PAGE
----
Britain is braced for further flooding as forecasters suggest this June could be one of the wettest for 100 years.
More rain fell overnight across most of the country, adding to the deluges which have swamped northern counties and Scotland, and forced families to flee their homes.
Further showers and possible thunderstorms are expected to hit many areas, with the heaviest downpours in Scotland and northern and eastern England.
While these areas are no longer at risk of significant floods, the wet weather is likely to increase the burden on towns and villages as they attempt to clear up, after a month's rain fell in 24 hours in the North West.
Sky News weather presenter Nazaneen Ghaffar said: "Figures suggest that this June could be one of the wettest since records began in 1914."
The South West is likely to see the worst of the day's weather, with the area said to be at a low risk of flooding caused by heavy rain overnight.
The Environment Agency has issued 23 flood warnings and 65 alerts - of which 20 are in the South West - and the Met Office has issued a "yellow" severe weather warning for the region.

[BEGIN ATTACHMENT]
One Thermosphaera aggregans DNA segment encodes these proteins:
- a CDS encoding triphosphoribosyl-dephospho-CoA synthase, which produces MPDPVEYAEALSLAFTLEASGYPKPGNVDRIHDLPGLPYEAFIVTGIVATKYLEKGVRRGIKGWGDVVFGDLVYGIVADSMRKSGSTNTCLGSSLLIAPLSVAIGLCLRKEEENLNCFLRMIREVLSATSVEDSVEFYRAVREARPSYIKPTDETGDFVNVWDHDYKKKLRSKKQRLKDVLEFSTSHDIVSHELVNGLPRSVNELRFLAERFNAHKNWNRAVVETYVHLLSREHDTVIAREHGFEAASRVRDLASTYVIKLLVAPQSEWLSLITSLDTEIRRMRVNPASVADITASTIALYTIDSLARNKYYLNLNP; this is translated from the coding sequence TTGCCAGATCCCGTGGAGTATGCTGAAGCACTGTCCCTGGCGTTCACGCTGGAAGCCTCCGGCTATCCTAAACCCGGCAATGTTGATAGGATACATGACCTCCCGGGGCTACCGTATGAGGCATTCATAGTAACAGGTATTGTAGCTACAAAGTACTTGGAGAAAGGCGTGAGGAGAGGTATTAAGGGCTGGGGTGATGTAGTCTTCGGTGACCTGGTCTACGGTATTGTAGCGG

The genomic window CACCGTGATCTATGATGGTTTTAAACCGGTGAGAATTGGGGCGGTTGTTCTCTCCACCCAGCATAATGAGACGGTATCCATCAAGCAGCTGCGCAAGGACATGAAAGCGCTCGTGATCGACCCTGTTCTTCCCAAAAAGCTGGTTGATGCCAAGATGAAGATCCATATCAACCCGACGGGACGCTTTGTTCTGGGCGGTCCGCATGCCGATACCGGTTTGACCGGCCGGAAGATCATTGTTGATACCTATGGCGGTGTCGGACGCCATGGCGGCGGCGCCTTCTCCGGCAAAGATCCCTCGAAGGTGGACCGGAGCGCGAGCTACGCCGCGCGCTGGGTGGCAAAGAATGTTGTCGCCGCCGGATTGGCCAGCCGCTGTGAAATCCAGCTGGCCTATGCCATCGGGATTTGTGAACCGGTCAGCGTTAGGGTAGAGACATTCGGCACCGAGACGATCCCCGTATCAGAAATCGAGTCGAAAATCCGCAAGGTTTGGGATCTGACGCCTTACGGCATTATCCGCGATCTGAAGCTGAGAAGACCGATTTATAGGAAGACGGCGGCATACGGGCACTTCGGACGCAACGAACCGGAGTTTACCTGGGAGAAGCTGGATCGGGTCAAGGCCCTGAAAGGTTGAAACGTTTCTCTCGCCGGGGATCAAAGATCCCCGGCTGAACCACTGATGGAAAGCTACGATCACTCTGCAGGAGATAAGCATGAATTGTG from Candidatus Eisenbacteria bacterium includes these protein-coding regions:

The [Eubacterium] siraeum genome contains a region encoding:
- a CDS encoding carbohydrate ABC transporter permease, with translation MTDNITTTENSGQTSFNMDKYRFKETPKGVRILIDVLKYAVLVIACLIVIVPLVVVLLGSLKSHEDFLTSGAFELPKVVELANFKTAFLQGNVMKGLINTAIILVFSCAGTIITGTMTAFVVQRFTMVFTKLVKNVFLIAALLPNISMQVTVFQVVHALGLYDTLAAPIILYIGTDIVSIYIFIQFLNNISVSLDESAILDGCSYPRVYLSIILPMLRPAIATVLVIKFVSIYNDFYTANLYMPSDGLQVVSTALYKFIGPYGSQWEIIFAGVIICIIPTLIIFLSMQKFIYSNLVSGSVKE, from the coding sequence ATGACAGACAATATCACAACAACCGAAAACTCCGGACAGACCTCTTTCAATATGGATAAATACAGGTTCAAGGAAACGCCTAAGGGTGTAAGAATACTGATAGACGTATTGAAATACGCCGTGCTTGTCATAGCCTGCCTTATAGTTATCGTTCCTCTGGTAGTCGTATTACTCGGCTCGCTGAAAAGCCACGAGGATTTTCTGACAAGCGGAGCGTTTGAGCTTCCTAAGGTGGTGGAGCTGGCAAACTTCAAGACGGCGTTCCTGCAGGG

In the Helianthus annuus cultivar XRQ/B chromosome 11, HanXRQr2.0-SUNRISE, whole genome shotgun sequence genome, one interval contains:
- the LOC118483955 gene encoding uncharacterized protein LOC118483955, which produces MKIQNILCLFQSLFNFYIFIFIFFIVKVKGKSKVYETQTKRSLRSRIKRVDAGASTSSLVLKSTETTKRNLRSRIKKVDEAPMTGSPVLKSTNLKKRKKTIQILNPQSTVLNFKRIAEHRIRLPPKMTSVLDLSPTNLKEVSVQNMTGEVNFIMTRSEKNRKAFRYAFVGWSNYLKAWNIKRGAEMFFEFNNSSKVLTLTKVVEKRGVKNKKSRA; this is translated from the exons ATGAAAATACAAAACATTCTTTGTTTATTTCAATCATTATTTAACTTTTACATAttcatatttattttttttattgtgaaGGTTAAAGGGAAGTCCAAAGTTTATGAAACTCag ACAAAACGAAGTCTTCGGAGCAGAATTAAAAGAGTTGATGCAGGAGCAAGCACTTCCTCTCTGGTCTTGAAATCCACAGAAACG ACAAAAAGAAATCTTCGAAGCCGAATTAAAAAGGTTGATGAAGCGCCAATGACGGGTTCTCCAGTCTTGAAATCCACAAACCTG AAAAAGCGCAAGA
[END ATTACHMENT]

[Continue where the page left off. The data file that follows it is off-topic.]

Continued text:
An agency spokesman said: "There is a low risk of some localised flooding on Sunday across parts of south west England due to heavy rain, so we urge people to remain vigilant.
"Further showers are expected across northern England, however, further significant flooding is not expected here."
The warnings came after many rivers reached record levels on Saturday night, including the River Calder at Hebden Bridge, West Yorkshire.
The River Yarrow burst its banks in Croston, Lancashire, flooding around 70 homes which had to be evacuated.
Clean-up operations are continuing in the worst-hit areas, where water levels reached waist height.
Cumbria, which bore the brunt of the downpours earlier this weekend, saw another 15-25mm of rain fall overnight, which hampered the efforts to mop up .